In our minds’ eyes, Jolene asked us to picture ourselves in a place where we’d felt moved or inspired by a book, a film or a work of art. It’s no surprise that afterwards we buzzed with things to say to each other on Zoom, on a topic which followed on so well from our previous meeting about great storytellers we had known. We all enjoyed recalling powerful emotional, visual and auditory responses to the creative works of others, and sharing our reactions to those books, films and paintings with each other. Your comments are welcome too, after reading the reflections some of us have written after such a rewarding session.
There are so many books to choose from, and so many that have remained with me even for many years.
The book I have chosen I have had for many years, and have read several times, written by Paul Gallico and containing two short stories entitled The Snow Goose” and The Small Miracle. I recently re-read the stories, on Zoom, with my twelve-year-old grandson, reading alternate pages in turn. He seemed to enjoy them, so the appeal is not simply an adult one.
The Snow Goose is the story of a disabled man who lives alone in a former lighthouse, caring for many seabirds. He is a painter who made pictures of the country and the animals he loved. A young girl from the local village brought a wounded snow goose to him, hoping that he could care for it. Although afraid, she helps the artist who takes great care for the wounded bird. As the snow goose regains her activity she remains near the lighthouse. The story continues when Philip, the artist, hears of the terrible situation during the war in France when the British troops are being evacuated – D. Day – and feels that, handicapped as he is, he must take his small boat to try to help. The snow goose goes with him, and both, after rescuing many desperate men, are killed. I always found this story very moving, as also is The Small Miracle.
In thinking of films, one of my favourite ones is a French one filmed in a very small country primary school, showing the daily life of the teacher with his children, aged from four to eleven or twelve years of age. As a primary teacher myself it was so interesting to see how the teacher understood each child so well. I saw the film at The Cornerhouse on the last day of its run and I was one of a very small audience, who perhaps like me had not managed to see it before. When it ended, I was sitting on the back row in one of the small cinemas I used to enjoy so much. I just wanted to see it again – and a man also sitting on that row turned and said to me “I want to see that again!” – so I wasn’t the only one.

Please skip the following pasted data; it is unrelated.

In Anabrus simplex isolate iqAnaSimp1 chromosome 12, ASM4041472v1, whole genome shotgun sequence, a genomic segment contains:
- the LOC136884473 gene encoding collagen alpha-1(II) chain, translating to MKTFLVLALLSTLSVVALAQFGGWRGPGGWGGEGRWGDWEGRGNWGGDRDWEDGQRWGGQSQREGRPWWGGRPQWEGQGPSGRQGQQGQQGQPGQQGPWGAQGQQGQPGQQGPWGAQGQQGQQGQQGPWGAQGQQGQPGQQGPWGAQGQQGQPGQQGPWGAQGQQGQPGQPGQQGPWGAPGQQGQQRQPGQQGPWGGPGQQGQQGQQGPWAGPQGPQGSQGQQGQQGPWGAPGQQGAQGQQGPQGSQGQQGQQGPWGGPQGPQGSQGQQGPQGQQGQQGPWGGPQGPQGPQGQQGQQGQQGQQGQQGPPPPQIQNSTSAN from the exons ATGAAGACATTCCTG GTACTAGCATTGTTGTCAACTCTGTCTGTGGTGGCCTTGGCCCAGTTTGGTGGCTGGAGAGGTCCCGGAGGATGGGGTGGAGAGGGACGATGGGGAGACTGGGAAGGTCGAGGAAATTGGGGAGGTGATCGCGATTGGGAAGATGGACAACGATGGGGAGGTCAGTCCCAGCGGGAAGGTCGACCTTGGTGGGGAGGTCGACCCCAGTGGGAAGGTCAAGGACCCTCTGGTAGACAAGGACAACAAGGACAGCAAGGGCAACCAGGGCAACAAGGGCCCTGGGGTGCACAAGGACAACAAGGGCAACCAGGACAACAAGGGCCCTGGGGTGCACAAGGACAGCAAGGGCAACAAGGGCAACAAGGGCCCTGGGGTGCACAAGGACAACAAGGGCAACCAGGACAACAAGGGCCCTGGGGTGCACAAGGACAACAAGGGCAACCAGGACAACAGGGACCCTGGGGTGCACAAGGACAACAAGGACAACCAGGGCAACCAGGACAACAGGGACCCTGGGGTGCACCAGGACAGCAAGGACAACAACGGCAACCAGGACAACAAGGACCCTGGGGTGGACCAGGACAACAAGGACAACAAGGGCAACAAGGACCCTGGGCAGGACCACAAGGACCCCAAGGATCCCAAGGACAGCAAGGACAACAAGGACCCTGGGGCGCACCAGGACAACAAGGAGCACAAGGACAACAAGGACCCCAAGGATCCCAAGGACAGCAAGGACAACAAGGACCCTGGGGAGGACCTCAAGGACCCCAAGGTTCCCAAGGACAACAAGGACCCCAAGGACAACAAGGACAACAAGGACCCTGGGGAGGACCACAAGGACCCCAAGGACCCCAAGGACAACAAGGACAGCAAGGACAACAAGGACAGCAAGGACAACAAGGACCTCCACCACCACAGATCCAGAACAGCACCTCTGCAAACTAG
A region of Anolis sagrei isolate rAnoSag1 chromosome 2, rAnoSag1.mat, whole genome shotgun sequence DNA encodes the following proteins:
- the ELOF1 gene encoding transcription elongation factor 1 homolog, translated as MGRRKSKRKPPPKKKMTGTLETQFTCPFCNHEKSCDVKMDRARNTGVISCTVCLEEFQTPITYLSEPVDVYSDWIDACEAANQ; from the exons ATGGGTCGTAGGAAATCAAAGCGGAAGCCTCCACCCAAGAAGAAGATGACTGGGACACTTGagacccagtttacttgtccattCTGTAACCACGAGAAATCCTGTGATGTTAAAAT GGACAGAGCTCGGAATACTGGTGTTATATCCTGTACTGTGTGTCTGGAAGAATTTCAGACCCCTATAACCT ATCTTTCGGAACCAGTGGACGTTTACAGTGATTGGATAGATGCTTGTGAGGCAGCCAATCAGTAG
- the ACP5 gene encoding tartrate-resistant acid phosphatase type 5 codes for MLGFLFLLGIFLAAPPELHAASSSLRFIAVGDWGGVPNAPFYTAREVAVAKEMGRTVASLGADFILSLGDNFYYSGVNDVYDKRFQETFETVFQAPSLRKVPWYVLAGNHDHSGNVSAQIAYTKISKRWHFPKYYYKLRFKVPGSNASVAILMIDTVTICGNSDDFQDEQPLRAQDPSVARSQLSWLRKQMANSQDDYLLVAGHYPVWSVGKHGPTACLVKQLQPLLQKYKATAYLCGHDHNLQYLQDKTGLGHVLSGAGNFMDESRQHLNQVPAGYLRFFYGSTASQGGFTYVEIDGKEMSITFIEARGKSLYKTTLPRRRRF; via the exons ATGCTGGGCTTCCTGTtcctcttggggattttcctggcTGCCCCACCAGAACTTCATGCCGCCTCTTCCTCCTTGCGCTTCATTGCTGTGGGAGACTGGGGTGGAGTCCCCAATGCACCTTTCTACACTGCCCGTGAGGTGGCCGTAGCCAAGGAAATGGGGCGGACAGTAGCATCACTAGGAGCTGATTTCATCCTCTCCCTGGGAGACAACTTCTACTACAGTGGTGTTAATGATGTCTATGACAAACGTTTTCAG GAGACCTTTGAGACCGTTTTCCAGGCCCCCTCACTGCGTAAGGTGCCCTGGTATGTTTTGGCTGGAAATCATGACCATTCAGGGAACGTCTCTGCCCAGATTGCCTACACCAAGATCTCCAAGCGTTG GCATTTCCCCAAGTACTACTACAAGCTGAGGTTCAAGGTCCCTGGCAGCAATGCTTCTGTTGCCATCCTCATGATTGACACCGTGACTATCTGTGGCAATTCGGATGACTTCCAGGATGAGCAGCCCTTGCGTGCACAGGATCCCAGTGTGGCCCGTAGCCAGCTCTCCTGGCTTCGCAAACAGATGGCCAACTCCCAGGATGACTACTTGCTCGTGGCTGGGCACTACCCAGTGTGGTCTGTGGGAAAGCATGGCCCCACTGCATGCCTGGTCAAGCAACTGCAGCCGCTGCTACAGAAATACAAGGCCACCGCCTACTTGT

In terms of music, I talked about the music of the film Cinema Paradiso written by Ennio Morricone – a really wonderful film and the music is a really memorable part of it.
There are many people who have told me many a great story. They include my grandmother and my mother and father. The stories they told were done orally and came from beloved memories they had stored away, only to retell them time after time through generations.
This week, we were asked to think about a favourite book, a piece of art or music that had a meaningful effect on our lives. Alice Walker is a novelist and poet and has many other strings to her bow. I chose The Colour Purple which was her third novel. In this all-consuming novel, published by The Women’s Press in 1982, Alice tells a story set against the backdrop between two wars in the segregated world of the Deep South. This awe-inspiring book captures the mood and carries the reader through those harsh times. The story draws you into the lives of two sisters, Celie and Nettie, who lead a pitiful life. Celie prays a lot to find comfort and presents her story through a series of prayers and letters some of which begin “Dear God”.
Story writing is quite new to me as I usually tell my stories through poetry but since joining The Stories Of Our Lives it has helped me to use another form of creative writing. I have been touched by the many stories regaled in our group and each session I learn something new. Jolene the facilitator and writer gently guides us and I think brings out the best in us. I would like to end with one of my poems that tells my story, inspired by Alice Walker.
THE FINAL PIECE OF THE JIGSAW This is me I am black I am stronger than that I have survived all the hatred and shame I have blossomed and grown Perfect petals are shown now I know I was never to blame There is no perfect world for an innocent girl But the strength from within always shines When the world shudders and shakes With the destruction one makes But it will take more than one coward to break mine.
My first recollection of going to the cinema was to see South Pacific, the romantic musical film based on the Rogers and Hammerstein musical which was released in 1958, when I was eleven. Six of us travelled the seven miles from Holmfirth to Huddersfield on a Yorkshire Traction bus one sunny Saturday afternoon to visit The Palace cinema, one of five at that time in the centre of the town. I remember being very impressed with the interior with ornate plaster work decorated in gold and burgundy and the plush red velvet seats that folded back to enable people to pass down the row. I was very excited to be sitting in the dark in what felt like a every opulent place. I loved the music and the dancing, but felt the romantic scenes were embarrassingly soppy.